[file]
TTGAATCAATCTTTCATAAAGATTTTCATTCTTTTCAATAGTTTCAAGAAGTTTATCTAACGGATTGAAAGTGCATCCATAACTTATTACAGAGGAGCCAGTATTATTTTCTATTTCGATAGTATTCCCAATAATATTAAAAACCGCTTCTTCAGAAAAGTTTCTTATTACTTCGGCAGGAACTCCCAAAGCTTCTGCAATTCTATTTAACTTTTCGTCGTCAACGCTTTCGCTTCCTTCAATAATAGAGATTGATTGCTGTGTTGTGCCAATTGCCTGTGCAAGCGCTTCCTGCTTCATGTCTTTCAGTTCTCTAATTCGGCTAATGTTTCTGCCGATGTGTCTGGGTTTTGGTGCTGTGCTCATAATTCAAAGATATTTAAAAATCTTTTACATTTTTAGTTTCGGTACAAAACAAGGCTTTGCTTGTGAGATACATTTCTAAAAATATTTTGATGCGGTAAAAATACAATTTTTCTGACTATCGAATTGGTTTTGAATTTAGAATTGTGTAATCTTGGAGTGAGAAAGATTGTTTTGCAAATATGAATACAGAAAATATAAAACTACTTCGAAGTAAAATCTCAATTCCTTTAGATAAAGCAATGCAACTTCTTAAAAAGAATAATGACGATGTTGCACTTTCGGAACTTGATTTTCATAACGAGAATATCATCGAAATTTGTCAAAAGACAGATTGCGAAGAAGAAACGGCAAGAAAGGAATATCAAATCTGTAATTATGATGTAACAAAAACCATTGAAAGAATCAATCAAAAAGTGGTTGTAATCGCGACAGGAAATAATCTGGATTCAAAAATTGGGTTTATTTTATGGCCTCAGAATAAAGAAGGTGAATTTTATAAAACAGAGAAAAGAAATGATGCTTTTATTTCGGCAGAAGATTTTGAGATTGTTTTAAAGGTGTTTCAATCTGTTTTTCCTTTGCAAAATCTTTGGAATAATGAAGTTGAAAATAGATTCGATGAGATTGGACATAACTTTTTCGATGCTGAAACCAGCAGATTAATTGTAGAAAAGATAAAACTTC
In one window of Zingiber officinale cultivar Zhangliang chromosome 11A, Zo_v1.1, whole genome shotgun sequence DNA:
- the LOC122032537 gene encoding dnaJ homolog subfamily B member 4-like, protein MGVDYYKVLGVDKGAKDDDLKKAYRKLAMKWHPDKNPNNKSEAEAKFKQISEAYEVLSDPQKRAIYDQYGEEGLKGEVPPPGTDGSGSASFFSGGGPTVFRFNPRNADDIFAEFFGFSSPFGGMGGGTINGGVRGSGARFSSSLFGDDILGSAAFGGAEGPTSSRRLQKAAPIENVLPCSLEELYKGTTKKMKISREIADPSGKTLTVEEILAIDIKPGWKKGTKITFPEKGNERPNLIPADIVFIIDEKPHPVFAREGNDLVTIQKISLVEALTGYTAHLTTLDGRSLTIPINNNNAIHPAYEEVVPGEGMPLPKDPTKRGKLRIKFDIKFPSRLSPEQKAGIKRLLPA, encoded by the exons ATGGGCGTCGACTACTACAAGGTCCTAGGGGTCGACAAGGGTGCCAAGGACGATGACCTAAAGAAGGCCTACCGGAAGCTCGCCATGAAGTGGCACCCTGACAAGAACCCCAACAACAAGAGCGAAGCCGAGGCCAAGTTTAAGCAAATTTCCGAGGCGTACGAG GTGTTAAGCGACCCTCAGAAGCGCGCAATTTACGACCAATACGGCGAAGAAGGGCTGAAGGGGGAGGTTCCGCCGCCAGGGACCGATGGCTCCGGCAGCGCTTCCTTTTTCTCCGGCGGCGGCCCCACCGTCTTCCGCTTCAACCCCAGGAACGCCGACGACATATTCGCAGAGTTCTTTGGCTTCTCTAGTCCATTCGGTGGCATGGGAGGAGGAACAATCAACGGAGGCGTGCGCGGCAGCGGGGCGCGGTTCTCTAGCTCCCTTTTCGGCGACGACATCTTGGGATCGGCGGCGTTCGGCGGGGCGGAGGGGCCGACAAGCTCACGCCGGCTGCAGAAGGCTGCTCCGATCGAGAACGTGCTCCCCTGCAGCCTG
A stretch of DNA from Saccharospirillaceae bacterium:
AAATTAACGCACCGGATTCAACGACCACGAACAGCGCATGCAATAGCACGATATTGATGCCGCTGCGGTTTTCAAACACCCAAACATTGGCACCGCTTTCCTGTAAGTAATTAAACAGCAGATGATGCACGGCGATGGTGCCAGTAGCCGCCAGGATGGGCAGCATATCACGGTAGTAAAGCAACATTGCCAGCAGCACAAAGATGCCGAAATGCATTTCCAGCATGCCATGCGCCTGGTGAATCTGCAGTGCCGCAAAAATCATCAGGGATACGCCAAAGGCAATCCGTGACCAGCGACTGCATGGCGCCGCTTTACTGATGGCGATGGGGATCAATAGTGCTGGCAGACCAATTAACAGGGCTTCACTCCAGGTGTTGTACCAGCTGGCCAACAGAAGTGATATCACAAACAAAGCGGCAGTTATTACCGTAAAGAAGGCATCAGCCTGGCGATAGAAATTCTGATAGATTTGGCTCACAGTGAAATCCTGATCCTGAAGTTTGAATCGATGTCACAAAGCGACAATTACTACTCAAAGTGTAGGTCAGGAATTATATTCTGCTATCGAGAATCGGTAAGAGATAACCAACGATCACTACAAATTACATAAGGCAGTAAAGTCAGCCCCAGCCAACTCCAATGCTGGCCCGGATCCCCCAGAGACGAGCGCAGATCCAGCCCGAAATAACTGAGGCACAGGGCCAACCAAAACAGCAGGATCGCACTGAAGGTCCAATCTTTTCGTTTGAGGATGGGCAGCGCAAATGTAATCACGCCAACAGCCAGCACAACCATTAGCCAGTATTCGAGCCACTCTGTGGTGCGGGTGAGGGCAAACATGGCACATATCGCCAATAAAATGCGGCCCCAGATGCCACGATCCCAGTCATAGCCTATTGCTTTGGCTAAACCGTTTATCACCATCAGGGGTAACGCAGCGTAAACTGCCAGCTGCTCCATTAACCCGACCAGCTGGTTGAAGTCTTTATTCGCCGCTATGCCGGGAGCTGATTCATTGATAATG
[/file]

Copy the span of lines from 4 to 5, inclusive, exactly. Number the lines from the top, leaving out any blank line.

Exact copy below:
A stretch of DNA from Saccharospirillaceae bacterium:
AAATTAACGCACCGGATTCAACGACCACGAACAGCGCATGCAATAGCACGATATTGATGCCGCTGCGGTTTTCAAACACCCAAACATTGGCACCGCTTTCCTGTAAGTAATTAAACAGCAGATGATGCACGGCGATGGTGCCAGTAGCCGCCAGGATGGGCAGCATATCACGGTAGTAAAGCAACATTGCCAGCAGCACAAAGATGCCGAAATGCATTTCCAGCATGCCATGCGCCTGGTGAATCTGCAGTGCCGCAAAAATCATCAGGGATACGCCAAAGGCAATCCGTGACCAGCGACTGCATGGCGCCGCTTTACTGATGGCGATGGGGATCAATAGTGCTGGCAGACCAATTAACAGGGCTTCACTCCAGGTGTTGTACCAGCTGGCCAACAGAAGTGATATCACAAACAAAGCGGCAGTTATTACCGTAAAGAAGGCATCAGCCTGGCGATAGAAATTCTGATAGATTTGGCTCACAGTGAAATCCTGATCCTGAAGTTTGAATCGATGTCACAAAGCGACAATTACTACTCAAAGTGTAGGTCAGGAATTATATTCTGCTATCGAGAATCGGTAAGAGATAACCAACGATCACTACAAATTACATAAGGCAGTAAAGTCAGCCCCAGCCAACTCCAATGCTGGCCCGGATCCCCCAGAGACGAGCGCAGATCCAGCCCGAAATAACTGAGGCACAGGGCCAACCAAAACAGCAGGATCGCACTGAAGGTCCAATCTTTTCGTTTGAGGATGGGCAGCGCAAATGTAATCACGCCAACAGCCAGCACAACCATTAGCCAGTATTCGAGCCACTCTGTGGTGCGGGTGAGGGCAAACATGGCACATATCGCCAATAAAATGCGGCCCCAGATGCCACGATCCCAGTCATAGCCTATTGCTTTGGCTAAACCGTTTATCACCATCAGGGGTAACGCAGCGTAAACTGCCAGCTGCTCCATTAACCCGACCAGCTGGTTGAAGTCTTTATTCGCCGCTATGCCGGGAGCTGATTCATTGATAATG